Americans own a lot of stuff, and we don’t like to get rid of it. While it’s admirable to keep your old things in place of replacing them with new things, that is not exactly what we’re doing. The growth of the self-storage industry tells us that what we’re actually doing is packing away the items we can’t bear to part with but don’t want to trip over on a daily basis. [More]
When you rent a storage unit, you sort of assume that most of your worldly belongings won’t be nommed on by rats. That’s why you’re paying for a storage unit, and didn’t pile your furniture and family heirlooms in the woods or in an abandoned building. Yet a California storage facility just sort of shrugged when one of their customers lost many of her belongings in a rat infestation. [More]
The NYT has a 6-page story about the self-storage phenomenon, the effect of which was to make us grateful for the internet because were we to have to physically store these NYT Magazine features we’d be destitute. In any case, its an interesting article. If you’ve ever wondered what people were doing with all the crap they were buying in the last decade — well, a lot of it ended up in storage.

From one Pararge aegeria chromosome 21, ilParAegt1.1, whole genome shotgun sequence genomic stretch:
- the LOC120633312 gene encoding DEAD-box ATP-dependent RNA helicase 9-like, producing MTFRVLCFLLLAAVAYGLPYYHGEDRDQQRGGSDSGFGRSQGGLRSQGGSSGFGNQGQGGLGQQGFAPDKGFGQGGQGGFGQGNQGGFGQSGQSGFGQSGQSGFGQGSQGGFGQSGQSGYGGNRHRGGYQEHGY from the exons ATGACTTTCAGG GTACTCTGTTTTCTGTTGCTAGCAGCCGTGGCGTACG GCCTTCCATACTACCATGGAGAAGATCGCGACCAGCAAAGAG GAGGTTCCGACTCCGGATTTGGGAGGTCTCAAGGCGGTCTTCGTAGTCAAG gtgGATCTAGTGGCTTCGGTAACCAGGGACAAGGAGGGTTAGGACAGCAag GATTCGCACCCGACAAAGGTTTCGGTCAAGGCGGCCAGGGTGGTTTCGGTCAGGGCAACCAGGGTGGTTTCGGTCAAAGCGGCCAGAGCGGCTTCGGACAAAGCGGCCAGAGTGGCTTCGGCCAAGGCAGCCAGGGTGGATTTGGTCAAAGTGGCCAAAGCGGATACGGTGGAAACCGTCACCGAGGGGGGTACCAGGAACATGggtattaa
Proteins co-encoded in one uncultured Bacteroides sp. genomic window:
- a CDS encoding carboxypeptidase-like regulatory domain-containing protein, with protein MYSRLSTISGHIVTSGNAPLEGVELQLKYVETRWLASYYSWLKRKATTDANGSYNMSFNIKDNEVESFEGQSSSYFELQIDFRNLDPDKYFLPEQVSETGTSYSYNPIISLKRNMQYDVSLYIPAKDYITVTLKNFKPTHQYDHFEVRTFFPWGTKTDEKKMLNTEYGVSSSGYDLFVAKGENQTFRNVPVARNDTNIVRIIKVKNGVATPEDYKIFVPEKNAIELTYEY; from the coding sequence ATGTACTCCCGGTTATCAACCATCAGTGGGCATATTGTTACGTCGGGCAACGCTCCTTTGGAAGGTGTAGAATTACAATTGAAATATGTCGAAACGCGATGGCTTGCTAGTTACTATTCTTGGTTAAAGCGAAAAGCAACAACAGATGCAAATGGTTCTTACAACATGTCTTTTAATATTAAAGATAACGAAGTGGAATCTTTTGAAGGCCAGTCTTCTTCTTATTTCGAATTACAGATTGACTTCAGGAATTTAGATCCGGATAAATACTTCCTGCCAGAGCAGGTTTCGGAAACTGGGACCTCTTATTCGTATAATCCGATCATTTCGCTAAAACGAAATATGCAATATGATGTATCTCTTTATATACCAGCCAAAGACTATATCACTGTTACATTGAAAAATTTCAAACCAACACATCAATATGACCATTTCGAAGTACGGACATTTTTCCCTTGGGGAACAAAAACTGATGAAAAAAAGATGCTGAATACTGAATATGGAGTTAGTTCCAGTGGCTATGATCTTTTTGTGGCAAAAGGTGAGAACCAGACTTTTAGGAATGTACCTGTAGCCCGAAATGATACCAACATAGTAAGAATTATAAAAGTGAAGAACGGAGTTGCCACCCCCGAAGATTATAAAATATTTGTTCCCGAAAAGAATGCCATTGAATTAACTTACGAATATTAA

People lose their houses and move all their stuff into self-storage, where the first month is often free. Then it turns out they can’t pay their self-storage bills any better than their mortgage. However, the number of defaults are down from a year ago, suggesting that the worst is over. [NYT]
Reserve Your Chelsea Mini Storage Space In Person, Or They Will Re-Negotiate Your Deal When You Arrive With The Movers
Reader Holly arrived at Chelsea Mini Storage with her movers, only to discover that the 7×10 storage space she had reserved over the phone was unavailable. Chelsea Mini Storage gave Holly a simple choice: deal with a smaller space for the same price, or pay nearly twice as much for a larger unit. Holly writes:
Need a little extra space? Before boxing your miscellany, consider these seven suggestions from a former self storage facility manager.